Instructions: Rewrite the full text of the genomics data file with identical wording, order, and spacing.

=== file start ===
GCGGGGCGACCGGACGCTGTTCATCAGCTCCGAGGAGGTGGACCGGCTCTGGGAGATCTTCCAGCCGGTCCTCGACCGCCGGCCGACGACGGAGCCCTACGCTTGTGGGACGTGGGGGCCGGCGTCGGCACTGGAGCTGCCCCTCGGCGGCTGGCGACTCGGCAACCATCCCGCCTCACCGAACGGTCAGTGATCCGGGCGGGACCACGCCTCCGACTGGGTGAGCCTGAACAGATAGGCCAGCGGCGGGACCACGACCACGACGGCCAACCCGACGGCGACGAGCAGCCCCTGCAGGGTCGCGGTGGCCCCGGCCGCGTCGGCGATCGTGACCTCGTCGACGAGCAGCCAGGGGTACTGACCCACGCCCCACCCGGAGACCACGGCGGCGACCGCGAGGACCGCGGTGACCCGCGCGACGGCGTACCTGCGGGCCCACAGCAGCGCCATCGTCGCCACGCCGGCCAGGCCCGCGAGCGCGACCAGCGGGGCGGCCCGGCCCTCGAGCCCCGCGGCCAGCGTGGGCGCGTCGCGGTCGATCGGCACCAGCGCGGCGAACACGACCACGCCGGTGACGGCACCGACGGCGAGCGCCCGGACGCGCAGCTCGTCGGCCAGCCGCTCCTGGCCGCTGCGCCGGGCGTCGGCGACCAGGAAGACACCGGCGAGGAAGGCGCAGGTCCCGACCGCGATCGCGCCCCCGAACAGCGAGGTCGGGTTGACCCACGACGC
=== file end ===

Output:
GCGGGGCGACCGGACGCTGTTCATCAGCTCCGAGGAGGTGGACCGGCTCTGGGAGATCTTCCAGCCGGTCCTCGACCGCCGGCCGACGACGGAGCCCTACGCTTGTGGGACGTGGGGGCCGGCGTCGGCACTGGAGCTGCCCCTCGGCGGCTGGCGACTCGGCAACCATCCCGCCTCACCGAACGGTCAGTGATCCGGGCGGGACCACGCCTCCGACTGGGTGAGCCTGAACAGATAGGCCAGCGGCGGGACCACGACCACGACGGCCAACCCGACGGCGACGAGCAGCCCCTGCAGGGTCGCGGTGGCCCCGGCCGCGTCGGCGATCGTGACCTCGTCGACGAGCAGCCAGGGGTACTGACCCACGCCCCACCCGGAGACCACGGCGGCGACCGCGAGGACCGCGGTGACCCGCGCGACGGCGTACCTGCGGGCCCACAGCAGCGCCATCGTCGCCACGCCGGCCAGGCCCGCGAGCGCGACCAGCGGGGCGGCCCGGCCCTCGAGCCCCGCGGCCAGCGTGGGCGCGTCGCGGTCGATCGGCACCAGCGCGGCGAACACGACCACGCCGGTGACGGCACCGACGGCGAGCGCCCGGACGCGCAGCTCGTCGGCCAGCCGCTCCTGGCCGCTGCGCCGGGCGTCGGCGACCAGGAAGACACCGGCGAGGAAGGCGCAGGTCCCGACCGCGATCGCGCCCCCGAACAGCGAGGTCGGGTTGACCCACGACGC